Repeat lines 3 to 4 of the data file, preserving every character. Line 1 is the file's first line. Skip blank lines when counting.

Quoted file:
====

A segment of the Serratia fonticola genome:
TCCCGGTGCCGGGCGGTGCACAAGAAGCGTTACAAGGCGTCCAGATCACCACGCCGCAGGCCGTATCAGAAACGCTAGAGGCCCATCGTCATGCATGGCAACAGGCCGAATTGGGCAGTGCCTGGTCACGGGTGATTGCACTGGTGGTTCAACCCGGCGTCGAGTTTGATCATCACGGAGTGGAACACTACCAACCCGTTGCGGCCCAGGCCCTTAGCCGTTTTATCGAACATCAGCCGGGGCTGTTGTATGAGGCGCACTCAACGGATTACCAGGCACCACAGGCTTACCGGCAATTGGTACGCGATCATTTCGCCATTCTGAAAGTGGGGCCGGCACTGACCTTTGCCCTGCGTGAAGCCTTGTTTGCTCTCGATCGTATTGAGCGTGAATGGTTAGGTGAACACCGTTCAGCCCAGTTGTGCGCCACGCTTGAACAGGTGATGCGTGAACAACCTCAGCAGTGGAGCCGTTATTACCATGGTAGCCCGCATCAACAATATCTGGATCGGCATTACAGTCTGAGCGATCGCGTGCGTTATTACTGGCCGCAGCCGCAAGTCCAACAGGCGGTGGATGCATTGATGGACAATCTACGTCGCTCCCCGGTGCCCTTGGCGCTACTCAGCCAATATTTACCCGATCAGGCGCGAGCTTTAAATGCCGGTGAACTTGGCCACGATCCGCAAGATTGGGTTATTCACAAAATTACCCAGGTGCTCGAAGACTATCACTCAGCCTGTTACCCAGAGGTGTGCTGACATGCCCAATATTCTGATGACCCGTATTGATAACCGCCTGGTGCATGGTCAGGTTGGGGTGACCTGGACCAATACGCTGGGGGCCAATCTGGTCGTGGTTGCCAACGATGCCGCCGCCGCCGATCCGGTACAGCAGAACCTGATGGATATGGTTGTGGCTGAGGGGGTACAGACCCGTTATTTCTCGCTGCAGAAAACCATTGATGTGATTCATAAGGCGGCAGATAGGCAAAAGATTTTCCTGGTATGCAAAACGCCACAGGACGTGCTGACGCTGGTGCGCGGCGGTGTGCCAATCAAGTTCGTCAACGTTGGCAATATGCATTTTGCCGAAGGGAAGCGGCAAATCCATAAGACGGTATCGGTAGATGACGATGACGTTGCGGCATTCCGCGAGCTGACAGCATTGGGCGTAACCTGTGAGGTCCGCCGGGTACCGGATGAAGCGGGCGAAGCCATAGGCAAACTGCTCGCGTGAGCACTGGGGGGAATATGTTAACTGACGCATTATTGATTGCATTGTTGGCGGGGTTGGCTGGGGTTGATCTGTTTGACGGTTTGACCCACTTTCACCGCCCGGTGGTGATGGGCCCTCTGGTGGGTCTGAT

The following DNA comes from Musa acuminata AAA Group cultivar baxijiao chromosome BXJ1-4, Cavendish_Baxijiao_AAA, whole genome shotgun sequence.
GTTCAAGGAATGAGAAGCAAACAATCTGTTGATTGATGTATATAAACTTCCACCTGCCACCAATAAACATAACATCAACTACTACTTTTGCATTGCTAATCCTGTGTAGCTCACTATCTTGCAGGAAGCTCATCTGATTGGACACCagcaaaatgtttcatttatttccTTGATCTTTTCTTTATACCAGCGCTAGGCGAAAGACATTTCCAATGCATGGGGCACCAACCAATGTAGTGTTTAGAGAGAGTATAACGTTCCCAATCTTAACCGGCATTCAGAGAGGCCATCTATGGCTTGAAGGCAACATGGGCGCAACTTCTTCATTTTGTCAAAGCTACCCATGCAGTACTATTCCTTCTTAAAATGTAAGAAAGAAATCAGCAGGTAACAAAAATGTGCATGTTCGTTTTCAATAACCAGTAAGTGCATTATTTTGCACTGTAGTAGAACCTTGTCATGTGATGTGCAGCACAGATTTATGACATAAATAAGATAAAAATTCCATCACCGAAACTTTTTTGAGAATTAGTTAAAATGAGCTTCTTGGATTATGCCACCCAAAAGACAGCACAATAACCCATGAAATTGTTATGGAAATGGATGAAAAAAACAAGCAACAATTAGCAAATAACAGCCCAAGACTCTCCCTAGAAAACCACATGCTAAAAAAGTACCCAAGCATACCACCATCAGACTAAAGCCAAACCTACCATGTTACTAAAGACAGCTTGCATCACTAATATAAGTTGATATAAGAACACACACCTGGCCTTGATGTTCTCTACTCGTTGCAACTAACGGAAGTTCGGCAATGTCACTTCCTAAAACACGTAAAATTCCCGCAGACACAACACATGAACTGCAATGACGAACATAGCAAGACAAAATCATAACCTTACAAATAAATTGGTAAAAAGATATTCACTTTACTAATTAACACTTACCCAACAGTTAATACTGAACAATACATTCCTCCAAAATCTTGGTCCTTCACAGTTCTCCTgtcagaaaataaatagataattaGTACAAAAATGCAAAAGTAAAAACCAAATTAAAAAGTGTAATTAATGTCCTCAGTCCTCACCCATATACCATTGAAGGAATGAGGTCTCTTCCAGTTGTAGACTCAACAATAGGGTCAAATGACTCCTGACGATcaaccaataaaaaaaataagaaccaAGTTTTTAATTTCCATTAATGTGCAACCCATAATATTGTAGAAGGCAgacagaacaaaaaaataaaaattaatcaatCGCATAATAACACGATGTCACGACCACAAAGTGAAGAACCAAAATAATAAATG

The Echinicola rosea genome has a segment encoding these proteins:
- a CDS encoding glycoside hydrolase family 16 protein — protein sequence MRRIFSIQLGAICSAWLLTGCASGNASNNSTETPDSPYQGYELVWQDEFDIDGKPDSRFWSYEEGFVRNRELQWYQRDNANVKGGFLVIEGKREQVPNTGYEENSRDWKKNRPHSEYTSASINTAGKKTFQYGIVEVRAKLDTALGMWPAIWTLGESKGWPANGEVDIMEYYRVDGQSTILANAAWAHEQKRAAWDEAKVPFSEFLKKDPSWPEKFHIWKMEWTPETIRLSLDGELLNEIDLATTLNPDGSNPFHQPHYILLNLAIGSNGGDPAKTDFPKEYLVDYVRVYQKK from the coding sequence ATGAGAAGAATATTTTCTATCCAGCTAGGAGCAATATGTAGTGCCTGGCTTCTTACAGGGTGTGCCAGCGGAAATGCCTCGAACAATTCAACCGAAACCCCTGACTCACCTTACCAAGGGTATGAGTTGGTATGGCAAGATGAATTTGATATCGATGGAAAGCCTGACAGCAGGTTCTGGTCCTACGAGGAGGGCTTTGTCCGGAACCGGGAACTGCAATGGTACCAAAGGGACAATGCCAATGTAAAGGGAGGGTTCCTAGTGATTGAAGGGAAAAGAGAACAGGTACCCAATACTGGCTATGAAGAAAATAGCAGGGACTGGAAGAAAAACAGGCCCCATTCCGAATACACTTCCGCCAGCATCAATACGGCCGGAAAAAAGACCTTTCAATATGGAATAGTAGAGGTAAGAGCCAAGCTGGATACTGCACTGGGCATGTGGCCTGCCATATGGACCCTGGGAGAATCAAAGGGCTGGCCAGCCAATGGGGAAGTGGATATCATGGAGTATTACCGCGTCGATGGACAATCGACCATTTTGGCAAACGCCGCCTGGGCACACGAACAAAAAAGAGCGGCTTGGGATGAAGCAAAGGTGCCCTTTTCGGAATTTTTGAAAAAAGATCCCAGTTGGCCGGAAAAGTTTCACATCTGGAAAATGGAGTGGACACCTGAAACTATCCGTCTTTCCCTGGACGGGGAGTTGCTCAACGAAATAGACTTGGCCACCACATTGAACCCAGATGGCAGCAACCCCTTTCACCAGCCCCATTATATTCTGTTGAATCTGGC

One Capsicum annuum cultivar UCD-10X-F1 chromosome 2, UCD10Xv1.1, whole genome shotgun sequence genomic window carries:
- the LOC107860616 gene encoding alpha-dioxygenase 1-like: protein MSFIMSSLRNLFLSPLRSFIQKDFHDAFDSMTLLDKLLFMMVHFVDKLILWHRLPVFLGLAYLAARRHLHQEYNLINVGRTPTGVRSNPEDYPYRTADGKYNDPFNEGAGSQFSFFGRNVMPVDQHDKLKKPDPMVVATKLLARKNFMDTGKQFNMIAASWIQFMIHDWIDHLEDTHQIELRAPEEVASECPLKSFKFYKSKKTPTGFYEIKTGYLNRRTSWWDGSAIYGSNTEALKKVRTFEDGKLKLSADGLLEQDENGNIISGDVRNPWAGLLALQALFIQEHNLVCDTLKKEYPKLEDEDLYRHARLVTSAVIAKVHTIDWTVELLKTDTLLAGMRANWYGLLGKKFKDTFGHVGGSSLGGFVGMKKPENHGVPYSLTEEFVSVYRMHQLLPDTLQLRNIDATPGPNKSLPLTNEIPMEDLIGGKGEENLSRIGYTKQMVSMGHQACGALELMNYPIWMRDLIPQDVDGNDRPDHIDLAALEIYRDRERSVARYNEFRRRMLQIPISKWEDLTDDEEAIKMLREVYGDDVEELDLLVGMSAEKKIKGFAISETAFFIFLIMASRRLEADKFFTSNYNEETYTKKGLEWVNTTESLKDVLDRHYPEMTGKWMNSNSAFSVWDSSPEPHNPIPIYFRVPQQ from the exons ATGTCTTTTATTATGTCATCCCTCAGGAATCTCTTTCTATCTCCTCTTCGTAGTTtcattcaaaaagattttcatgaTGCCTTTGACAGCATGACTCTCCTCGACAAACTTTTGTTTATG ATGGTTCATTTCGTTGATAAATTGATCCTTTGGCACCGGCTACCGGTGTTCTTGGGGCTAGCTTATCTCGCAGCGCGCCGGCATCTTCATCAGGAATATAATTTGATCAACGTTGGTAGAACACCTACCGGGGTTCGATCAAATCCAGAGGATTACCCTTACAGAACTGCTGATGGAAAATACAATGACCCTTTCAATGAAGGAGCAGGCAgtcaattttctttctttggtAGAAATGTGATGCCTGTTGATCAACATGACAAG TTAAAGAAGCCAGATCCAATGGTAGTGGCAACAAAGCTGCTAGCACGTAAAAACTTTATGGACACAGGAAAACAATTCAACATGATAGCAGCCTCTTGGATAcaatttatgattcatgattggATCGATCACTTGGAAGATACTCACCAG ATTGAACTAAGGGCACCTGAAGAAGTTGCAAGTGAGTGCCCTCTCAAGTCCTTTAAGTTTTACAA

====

The following DNA comes from Musa acuminata AAA Group cultivar baxijiao chromosome BXJ1-4, Cavendish_Baxijiao_AAA, whole genome shotgun sequence.
GTTCAAGGAATGAGAAGCAAACAATCTGTTGATTGATGTATATAAACTTCCACCTGCCACCAATAAACATAACATCAACTACTACTTTTGCATTGCTAATCCTGTGTAGCTCACTATCTTGCAGGAAGCTCATCTGATTGGACACCagcaaaatgtttcatttatttccTTGATCTTTTCTTTATACCAGCGCTAGGCGAAAGACATTTCCAATGCATGGGGCACCAACCAATGTAGTGTTTAGAGAGAGTATAACGTTCCCAATCTTAACCGGCATTCAGAGAGGCCATCTATGGCTTGAAGGCAACATGGGCGCAACTTCTTCATTTTGTCAAAGCTACCCATGCAGTACTATTCCTTCTTAAAATGTAAGAAAGAAATCAGCAGGTAACAAAAATGTGCATGTTCGTTTTCAATAACCAGTAAGTGCATTATTTTGCACTGTAGTAGAACCTTGTCATGTGATGTGCAGCACAGATTTATGACATAAATAAGATAAAAATTCCATCACCGAAACTTTTTTGAGAATTAGTTAAAATGAGCTTCTTGGATTATGCCACCCAAAAGACAGCACAATAACCCATGAAATTGTTATGGAAATGGATGAAAAAAACAAGCAACAATTAGCAAATAACAGCCCAAGACTCTCCCTAGAAAACCACATGCTAAAAAAGTACCCAAGCATACCACCATCAGACTAAAGCCAAACCTACCATGTTACTAAAGACAGCTTGCATCACTAATATAAGTTGATATAAGAACACACACCTGGCCTTGATGTTCTCTACTCGTTGCAACTAACGGAAGTTCGGCAATGTCACTTCCTAAAACACGTAAAATTCCCGCAGACACAACACATGAACTGCAATGACGAACATAGCAAGACAAAATCATAACCTTACAAATAAATTGGTAAAAAGATATTCACTTTACTAATTAACACTTACCCAACAGTTAATACTGAACAATACATTCCTCCAAAATCTTGGTCCTTCACAGTTCTCCTgtcagaaaataaatagataattaGTACAAAAATGCAAAAGTAAAAACCAAATTAAAAAGTGTAATTAATGTCCTCAGTCCTCACCCATATACCATTGAAGGAATGAGGTCTCTTCCAGTTGTAGACTCAACAATAGGGTCAAATGACTCCTGACGATcaaccaataaaaaaaataagaaccaAGTTTTTAATTTCCATTAATGTGCAACCCATAATATTGTAGAAGGCAgacagaacaaaaaaataaaaattaatcaatCGCATAATAACACGATGTCACGACCACAAAGTGAAGAACCAAAATAATAAATG